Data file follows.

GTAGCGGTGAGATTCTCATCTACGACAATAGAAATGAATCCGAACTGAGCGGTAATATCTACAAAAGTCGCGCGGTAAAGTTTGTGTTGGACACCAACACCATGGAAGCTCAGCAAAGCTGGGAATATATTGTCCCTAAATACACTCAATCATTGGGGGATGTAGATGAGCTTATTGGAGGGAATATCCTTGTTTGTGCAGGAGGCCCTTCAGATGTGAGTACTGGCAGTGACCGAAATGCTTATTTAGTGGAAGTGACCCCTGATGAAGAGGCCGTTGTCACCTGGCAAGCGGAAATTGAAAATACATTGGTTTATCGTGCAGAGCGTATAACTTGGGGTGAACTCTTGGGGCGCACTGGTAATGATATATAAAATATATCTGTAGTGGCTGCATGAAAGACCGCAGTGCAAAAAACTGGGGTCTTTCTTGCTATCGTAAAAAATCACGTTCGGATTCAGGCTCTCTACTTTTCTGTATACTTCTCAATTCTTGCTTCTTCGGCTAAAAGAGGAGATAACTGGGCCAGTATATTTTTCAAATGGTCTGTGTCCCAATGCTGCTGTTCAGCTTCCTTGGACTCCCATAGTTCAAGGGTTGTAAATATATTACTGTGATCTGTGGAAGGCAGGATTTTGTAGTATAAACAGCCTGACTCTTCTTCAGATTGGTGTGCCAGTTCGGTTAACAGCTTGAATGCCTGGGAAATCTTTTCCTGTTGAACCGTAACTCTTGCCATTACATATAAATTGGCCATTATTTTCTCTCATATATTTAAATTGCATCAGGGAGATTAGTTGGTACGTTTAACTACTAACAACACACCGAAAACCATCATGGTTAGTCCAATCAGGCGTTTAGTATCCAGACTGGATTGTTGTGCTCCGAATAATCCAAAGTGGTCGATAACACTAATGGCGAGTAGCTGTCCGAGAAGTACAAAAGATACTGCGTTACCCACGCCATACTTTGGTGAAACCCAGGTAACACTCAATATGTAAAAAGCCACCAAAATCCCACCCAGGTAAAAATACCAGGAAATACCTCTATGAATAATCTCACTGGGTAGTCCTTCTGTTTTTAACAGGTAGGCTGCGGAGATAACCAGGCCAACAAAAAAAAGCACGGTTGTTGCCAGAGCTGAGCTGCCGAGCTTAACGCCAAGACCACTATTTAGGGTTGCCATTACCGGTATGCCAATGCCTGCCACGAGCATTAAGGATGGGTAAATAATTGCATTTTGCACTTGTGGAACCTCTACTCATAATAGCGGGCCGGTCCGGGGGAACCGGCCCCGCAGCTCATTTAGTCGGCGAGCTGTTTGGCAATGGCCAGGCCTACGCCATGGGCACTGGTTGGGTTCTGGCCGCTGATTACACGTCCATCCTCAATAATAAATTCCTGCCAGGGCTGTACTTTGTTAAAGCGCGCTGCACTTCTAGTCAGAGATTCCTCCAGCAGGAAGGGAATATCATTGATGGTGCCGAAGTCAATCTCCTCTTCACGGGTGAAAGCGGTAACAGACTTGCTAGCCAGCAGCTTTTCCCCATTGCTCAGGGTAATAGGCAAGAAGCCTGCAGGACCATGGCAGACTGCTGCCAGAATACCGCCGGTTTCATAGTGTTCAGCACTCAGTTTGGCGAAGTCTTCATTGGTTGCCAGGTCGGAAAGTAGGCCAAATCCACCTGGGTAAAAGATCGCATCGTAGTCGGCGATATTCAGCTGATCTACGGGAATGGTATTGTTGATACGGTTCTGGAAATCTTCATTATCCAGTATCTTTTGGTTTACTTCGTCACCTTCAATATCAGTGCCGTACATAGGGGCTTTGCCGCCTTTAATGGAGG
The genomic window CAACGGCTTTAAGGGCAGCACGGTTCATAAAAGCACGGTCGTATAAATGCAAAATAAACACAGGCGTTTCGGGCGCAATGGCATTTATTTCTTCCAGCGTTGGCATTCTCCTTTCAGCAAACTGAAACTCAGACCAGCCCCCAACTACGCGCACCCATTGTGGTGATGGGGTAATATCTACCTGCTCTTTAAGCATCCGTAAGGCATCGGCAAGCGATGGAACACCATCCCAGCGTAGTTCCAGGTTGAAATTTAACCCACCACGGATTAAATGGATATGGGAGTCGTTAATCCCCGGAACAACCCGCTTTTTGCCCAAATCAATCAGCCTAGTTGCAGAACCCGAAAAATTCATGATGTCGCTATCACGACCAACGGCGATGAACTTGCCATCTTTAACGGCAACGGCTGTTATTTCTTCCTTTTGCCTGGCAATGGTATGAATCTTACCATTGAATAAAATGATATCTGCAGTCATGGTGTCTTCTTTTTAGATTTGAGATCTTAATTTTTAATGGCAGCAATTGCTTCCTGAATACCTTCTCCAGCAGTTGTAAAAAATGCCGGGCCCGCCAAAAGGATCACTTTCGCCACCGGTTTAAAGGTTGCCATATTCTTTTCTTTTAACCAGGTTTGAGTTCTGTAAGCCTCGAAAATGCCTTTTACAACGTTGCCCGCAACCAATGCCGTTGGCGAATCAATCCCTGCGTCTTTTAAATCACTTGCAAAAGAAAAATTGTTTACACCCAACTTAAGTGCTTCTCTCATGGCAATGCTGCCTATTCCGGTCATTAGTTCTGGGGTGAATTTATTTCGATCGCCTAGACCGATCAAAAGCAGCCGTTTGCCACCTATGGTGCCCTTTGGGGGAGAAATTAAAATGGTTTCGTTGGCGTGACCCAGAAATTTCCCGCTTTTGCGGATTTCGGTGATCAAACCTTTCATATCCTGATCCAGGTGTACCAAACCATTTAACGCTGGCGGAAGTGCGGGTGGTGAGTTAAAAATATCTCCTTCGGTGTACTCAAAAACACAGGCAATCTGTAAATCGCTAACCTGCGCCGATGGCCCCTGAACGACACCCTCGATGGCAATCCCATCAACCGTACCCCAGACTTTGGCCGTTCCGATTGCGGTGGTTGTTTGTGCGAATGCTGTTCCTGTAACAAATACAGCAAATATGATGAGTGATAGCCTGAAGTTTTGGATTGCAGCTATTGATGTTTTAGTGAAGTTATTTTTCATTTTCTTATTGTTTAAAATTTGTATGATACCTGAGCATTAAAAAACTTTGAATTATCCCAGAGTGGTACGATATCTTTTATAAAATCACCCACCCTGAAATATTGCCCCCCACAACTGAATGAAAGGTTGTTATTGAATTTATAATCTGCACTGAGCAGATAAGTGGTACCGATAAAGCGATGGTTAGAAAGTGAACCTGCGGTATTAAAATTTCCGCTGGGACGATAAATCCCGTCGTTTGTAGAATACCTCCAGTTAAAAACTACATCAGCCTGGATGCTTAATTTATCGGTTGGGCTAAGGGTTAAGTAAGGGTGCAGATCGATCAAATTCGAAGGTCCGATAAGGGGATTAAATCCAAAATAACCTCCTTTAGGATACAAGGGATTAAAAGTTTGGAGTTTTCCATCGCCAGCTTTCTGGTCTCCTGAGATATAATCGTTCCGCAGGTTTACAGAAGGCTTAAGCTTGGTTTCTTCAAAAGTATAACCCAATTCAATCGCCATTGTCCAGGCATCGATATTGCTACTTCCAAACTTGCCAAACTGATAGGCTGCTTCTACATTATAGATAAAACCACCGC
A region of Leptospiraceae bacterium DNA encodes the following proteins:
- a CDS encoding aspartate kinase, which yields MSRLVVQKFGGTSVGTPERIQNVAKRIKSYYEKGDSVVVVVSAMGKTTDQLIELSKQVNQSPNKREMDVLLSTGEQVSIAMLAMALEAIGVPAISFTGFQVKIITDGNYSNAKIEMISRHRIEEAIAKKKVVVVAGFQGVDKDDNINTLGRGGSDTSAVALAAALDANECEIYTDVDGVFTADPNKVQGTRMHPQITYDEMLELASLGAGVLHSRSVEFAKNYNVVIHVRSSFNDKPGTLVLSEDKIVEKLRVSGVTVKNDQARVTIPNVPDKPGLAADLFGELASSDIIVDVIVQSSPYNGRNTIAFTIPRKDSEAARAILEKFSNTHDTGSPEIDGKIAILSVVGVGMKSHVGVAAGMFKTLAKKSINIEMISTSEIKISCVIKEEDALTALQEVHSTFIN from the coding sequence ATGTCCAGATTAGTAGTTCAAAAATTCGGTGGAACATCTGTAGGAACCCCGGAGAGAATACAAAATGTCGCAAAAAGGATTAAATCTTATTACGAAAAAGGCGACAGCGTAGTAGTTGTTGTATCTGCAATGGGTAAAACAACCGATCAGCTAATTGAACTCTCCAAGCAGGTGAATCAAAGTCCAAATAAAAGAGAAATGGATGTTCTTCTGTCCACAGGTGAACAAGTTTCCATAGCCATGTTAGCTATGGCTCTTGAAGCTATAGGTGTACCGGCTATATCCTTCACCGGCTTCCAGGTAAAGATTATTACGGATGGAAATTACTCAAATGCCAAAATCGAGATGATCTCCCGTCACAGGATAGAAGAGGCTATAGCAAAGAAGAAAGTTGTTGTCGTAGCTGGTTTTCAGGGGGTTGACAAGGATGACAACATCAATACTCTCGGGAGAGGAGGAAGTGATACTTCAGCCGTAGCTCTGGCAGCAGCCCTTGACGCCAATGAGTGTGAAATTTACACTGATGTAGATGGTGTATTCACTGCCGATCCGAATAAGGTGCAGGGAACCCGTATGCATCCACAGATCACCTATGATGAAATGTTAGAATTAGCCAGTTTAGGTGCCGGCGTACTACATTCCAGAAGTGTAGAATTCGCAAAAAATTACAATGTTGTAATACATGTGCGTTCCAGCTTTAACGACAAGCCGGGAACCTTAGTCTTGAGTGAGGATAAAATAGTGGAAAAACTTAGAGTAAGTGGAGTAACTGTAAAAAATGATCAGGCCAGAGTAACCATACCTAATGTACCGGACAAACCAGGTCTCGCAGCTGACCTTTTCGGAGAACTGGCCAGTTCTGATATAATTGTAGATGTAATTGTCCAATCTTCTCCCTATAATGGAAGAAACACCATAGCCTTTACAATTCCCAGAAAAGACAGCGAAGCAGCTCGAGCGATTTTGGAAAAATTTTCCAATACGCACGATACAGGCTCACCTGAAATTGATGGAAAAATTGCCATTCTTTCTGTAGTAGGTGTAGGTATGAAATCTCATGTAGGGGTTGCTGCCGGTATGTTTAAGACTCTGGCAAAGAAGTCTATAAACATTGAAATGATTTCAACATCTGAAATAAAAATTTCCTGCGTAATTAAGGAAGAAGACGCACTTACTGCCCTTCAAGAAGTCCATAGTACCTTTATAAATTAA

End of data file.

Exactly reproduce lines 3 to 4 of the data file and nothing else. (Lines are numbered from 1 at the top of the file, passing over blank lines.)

A region of Leptospiraceae bacterium DNA encodes the following proteins:
- a CDS encoding aspartate kinase, which yields MSRLVVQKFGGTSVGTPERIQNVAKRIKSYYEKGDSVVVVVSAMGKTTDQLIELSKQVNQSPNKREMDVLLSTGEQVSIAMLAMALEAIGVPAISFTGFQVKIITDGNYSNAKIEMISRHRIEEAIAKKKVVVVAGFQGVDKDDNINTLGRGGSDTSAVALAAALDANECEIYTDVDGVFTADPNKVQGTRMHPQITYDEMLELASLGAGVLHSRSVEFAKNYNVVIHVRSSFNDKPGTLVLSEDKIVEKLRVSGVTVKNDQARVTIPNVPDKPGLAADLFGELASSDIIVDVIVQSSPYNGRNTIAFTIPRKDSEAARAILEKFSNTHDTGSPEIDGKIAILSVVGVGMKSHVGVAAGMFKTLAKKSINIEMISTSEIKISCVIKEEDALTALQEVHSTFIN from the coding sequence ATGTCCAGATTAGTAGTTCAAAAATTCGGTGGAACATCTGTAGGAACCCCGGAGAGAATACAAAATGTCGCAAAAAGGATTAAATCTTATTACGAAAAAGGCGACAGCGTAGTAGTTGTTGTATCTGCAATGGGTAAAACAACCGATCAGCTAATTGAACTCTCCAAGCAGGTGAATCAAAGTCCAAATAAAAGAGAAATGGATGTTCTTCTGTCCACAGGTGAACAAGTTTCCATAGCCATGTTAGCTATGGCTCTTGAAGCTATAGGTGTACCGGCTATATCCTTCACCGGCTTCCAGGTAAAGATTATTACGGATGGAAATTACTCAAATGCCAAAATCGAGATGATCTCCCGTCACAGGATAGAAGAGGCTATAGCAAAGAAGAAAGTTGTTGTCGTAGCTGGTTTTCAGGGGGTTGACAAGGATGACAACATCAATACTCTCGGGAGAGGAGGAAGTGATACTTCAGCCGTAGCTCTGGCAGCAGCCCTTGACGCCAATGAGTGTGAAATTTACACTGATGTAGATGGTGTATTCACTGCCGATCCGAATAAGGTGCAGGGAACCCGTATGCATCCACAGATCACCTATGATGAAATGTTAGAATTAGCCAGTTTAGGTGCCGGCGTACTACATTCCAGAAGTGTAGAATTCGCAAAAAATTACAATGTTGTAATACATGTGCGTTCCAGCTTTAACGACAAGCCGGGAACCTTAGTCTTGAGTGAGGATAAAATAGTGGAAAAACTTAGAGTAAGTGGAGTAACTGTAAAAAATGATCAGGCCAGAGTAACCATACCTAATGTACCGGACAAACCAGGTCTCGCAGCTGACCTTTTCGGAGAACTGGCCAGTTCTGATATAATTGTAGATGTAATTGTCCAATCTTCTCCCTATAATGGAAGAAACACCATAGCCTTTACAATTCCCAGAAAAGACAGCGAAGCAGCTCGAGCGATTTTGGAAAAATTTTCCAATACGCACGATACAGGCTCACCTGAAATTGATGGAAAAATTGCCATTCTTTCTGTAGTAGGTGTAGGTATGAAATCTCATGTAGGGGTTGCTGCCGGTATGTTTAAGACTCTGGCAAAGAAGTCTATAAACATTGAAATGATTTCAACATCTGAAATAAAAATTTCCTGCGTAATTAAGGAAGAAGACGCACTTACTGCCCTTCAAGAAGTCCATAGTACCTTTATAAATTAA